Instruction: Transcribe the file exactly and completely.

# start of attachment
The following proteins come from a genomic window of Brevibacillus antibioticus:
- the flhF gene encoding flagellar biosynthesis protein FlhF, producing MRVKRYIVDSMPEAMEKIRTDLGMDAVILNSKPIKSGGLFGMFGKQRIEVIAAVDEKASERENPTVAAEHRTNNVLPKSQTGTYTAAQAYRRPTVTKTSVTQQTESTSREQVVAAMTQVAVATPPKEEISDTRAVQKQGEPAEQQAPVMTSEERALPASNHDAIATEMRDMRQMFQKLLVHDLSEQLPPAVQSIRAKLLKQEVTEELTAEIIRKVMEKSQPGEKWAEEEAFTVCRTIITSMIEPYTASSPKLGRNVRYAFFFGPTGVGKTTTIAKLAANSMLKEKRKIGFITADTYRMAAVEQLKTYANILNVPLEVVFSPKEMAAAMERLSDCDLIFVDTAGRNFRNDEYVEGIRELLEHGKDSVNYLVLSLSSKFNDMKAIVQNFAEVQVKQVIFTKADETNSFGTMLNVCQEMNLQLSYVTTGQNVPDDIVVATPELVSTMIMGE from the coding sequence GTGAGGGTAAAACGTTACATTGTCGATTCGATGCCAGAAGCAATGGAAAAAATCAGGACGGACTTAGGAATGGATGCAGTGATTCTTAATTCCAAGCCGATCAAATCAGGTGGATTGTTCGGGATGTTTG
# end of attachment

The following proteins come from a genomic window of Brevibacillus antibioticus:
- the flhF gene encoding flagellar biosynthesis protein FlhF, producing MRVKRYIVDSMPEAMEKIRTDLGMDAVILNSKPIKSGGLFGMFGKQRIEVIAAVDEKASERENPTVAAEHRTNNVLPKSQTGTYTAAQAYRRPTVTKTSVTQQTESTSREQVVAAMTQVAVATPPKEEISDTRAVQKQGEPAEQQAPVMTSEERALPASNHDAIATEMRDMRQMFQKLLVHDLSEQLPPAVQSIRAKLLKQEVTEELTAEIIRKVMEKSQPGEKWAEEEAFTVCRTIITSMIEPYTASSPKLGRNVRYAFFFGPTGVGKTTTIAKLAANSMLKEKRKIGFITADTYRMAAVEQLKTYANILNVPLEVVFSPKEMAAAMERLSDCDLIFVDTAGRNFRNDEYVEGIRELLEHGKDSVNYLVLSLSSKFNDMKAIVQNFAEVQVKQVIFTKADETNSFGTMLNVCQEMNLQLSYVTTGQNVPDDIVVATPELVSTMIMGE from the coding sequence GTGAGGGTAAAACGTTACATTGTCGATTCGATGCCAGAAGCAATGGAAAAAATCAGGACGGACTTAGGAATGGATGCAGTGATTCTTAATTCCAAGCCGATCAAATCAGGTGGATTGTTCGGGATGTTTG